In this Article, I want to raise doubts about certain of Moore's premises in his argument defending information privacy rights. As always and I say this as a continuing admirer of his skill as a philosopher, information theorist, and legal theorist his argument is well thought out and persuasively written. But, as we will see, there are serious problems with each major plank of his schema for justifying privacy rights.


Privacy Versus Security: Why Privacy Is Not An Absolute Value Or Right, Kenneth Einar Himma Nov 2007

Privacy Versus Security: Why Privacy Is Not An Absolute Value Or Right, Kenneth Einar Himma

San Diego Law Review

In this Article, I consider the scope of this right to informational privacy relative to our interests in security and argue, in particular, that the right to privacy must yield to these interests in the case of a direct conflict. I offer arguments from a number of different perspectives. I will, for example, begin with a case directly rooted in what I take to be ordinary case intuitions and then continue with an argument grounded in the distinction between intrinsic and instrumental value, which is thought to serve as a rough mark between what is important from a moral point ...


Claims To Privacy And The Distributed Value View, Alan Rubel Nov 2007

Claims To Privacy And The Distributed Value View, Alan Rubel

San Diego Law Review

This Article is organized as follows. In Part II, I briefly explain my view of what privacy is - the particularized judgment account. I then turn to the question of privacy - value in Part III, where I examine several views prominent in the literature. In Part IV, I outline my view of privacy's value. I argue that, at its strongest, privacy has constitutive value, which is to say that privacy is a constituent part of intrinsically valuable states of affairs. However, in many cases, privacy's value is not morally weighty. Unlike other goods to which privacy is compared, I ...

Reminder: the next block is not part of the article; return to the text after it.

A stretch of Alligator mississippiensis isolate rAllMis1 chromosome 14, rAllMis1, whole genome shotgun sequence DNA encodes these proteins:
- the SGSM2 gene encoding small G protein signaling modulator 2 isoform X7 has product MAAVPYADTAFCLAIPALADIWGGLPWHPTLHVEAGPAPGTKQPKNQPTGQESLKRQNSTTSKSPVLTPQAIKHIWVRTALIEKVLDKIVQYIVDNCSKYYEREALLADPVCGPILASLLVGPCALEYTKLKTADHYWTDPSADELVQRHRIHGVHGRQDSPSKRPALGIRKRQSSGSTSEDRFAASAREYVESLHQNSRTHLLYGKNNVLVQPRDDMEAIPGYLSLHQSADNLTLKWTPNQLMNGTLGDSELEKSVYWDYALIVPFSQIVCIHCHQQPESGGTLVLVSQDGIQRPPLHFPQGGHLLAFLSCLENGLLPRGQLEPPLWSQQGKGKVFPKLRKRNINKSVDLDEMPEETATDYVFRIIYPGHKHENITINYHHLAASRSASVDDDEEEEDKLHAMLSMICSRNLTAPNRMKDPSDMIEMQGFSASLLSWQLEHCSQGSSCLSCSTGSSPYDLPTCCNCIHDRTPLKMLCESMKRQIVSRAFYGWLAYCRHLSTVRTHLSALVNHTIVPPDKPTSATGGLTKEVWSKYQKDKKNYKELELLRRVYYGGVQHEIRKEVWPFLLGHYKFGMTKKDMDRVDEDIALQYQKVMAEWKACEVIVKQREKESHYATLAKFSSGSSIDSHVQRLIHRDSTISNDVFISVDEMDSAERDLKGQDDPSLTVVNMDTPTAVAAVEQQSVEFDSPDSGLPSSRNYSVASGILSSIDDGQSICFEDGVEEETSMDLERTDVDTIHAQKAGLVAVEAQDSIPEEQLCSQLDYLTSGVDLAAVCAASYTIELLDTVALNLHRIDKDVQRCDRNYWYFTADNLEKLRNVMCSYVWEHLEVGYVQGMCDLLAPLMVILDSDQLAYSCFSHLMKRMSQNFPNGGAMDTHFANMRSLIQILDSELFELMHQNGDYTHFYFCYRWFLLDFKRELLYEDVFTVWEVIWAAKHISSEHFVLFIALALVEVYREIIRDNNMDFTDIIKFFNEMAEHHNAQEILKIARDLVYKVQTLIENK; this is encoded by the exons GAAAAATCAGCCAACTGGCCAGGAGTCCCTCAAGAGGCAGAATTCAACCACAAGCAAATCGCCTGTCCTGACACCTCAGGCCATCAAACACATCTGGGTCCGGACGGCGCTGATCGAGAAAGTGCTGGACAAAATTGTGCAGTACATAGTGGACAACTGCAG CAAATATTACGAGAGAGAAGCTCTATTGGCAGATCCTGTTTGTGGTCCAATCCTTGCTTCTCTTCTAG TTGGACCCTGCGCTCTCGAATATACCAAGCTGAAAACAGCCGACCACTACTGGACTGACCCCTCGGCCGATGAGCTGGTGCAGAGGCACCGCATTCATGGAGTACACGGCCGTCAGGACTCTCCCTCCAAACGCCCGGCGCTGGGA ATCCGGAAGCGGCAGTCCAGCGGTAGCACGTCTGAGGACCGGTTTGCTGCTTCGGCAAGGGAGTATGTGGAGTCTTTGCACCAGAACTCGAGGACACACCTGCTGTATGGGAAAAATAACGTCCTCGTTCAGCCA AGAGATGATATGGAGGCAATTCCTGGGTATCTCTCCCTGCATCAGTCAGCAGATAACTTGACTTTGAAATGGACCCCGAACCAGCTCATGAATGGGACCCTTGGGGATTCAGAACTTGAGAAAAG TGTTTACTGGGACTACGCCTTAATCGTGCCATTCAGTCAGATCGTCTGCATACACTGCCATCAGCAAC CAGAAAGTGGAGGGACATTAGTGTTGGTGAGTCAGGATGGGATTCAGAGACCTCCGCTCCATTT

The Structure Of Search Engine Law, James Grimmelmann Nov 2007

The Structure Of Search Engine Law, James Grimmelmann

Cornell Law Faculty Publications

Search engines are the new linchpins of the Internet, and a new body of law - search engine law - will increasingly determine the shape of the Internet. Making sensible search policy requires a clear understanding of how search works, what interests are at stake, and what legal questions intersect at search. This article offers the first comprehensive overview of search engine law, which it organizes into a systematic taxonomy. It then demonstrates the dense legal interrelationships created by search by discussing a series of important themes in search engine law, each of which cuts across many doctrinal areas.


"Can I See Some Id?" Age Verification Requirements For The Online Liquor Store, Boris Reznikov Oct 2007

"Can I See Some Id?" Age Verification Requirements For The Online Liquor Store, Boris Reznikov

Washington Journal of Law, Technology & Arts

Teenagers are starting to use the Internet to circumvent the ordinarily stringent restrictions on the sale of alcohol to underage individuals. Since states have always punished vendors for furnishing alcohol to minors, companies that choose to sell alcohol online must recognize that they could be criminally and civilly liable if they do not take reasonable precautions to ensure that minors do not obtain their product. This Article examines the steps online alcohol vendors might take in order to protect themselves from liability so that they can continue to run their ventures in a profitable manner.


The Genographic Project: Traditional Knowledge And Population Genetics, Matthew Rimmer Oct 2007

The Genographic Project: Traditional Knowledge And Population Genetics, Matthew Rimmer

Matthew Rimmer